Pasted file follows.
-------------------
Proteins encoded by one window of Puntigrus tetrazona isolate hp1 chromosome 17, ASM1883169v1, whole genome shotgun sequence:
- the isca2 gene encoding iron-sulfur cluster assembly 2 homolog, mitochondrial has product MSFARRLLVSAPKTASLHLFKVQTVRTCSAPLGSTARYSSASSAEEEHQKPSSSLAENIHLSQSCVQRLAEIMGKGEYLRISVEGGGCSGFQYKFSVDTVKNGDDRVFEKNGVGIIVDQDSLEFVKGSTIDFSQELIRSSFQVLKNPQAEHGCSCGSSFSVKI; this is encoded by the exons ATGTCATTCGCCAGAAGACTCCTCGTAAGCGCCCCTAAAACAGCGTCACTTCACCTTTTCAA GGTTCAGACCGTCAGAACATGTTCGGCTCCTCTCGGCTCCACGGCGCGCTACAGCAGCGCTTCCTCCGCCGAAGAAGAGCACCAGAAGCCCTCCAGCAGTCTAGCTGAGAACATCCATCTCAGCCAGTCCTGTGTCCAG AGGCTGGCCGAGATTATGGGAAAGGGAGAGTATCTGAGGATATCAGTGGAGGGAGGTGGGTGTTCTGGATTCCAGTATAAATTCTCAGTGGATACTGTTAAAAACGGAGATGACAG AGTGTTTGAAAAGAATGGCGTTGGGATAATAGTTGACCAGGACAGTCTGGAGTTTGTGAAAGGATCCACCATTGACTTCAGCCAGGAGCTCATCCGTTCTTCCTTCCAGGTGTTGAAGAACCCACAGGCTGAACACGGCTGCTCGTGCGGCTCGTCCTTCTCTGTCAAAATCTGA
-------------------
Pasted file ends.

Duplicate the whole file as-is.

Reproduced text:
Proteins encoded by one window of Puntigrus tetrazona isolate hp1 chromosome 17, ASM1883169v1, whole genome shotgun sequence:
- the isca2 gene encoding iron-sulfur cluster assembly 2 homolog, mitochondrial has product MSFARRLLVSAPKTASLHLFKVQTVRTCSAPLGSTARYSSASSAEEEHQKPSSSLAENIHLSQSCVQRLAEIMGKGEYLRISVEGGGCSGFQYKFSVDTVKNGDDRVFEKNGVGIIVDQDSLEFVKGSTIDFSQELIRSSFQVLKNPQAEHGCSCGSSFSVKI; this is encoded by the exons ATGTCATTCGCCAGAAGACTCCTCGTAAGCGCCCCTAAAACAGCGTCACTTCACCTTTTCAA GGTTCAGACCGTCAGAACATGTTCGGCTCCTCTCGGCTCCACGGCGCGCTACAGCAGCGCTTCCTCCGCCGAAGAAGAGCACCAGAAGCCCTCCAGCAGTCTAGCTGAGAACATCCATCTCAGCCAGTCCTGTGTCCAG AGGCTGGCCGAGATTATGGGAAAGGGAGAGTATCTGAGGATATCAGTGGAGGGAGGTGGGTGTTCTGGATTCCAGTATAAATTCTCAGTGGATACTGTTAAAAACGGAGATGACAG AGTGTTTGAAAAGAATGGCGTTGGGATAATAGTTGACCAGGACAGTCTGGAGTTTGTGAAAGGATCCACCATTGACTTCAGCCAGGAGCTCATCCGTTCTTCCTTCCAGGTGTTGAAGAACCCACAGGCTGAACACGGCTGCTCGTGCGGCTCGTCCTTCTCTGTCAAAATCTGA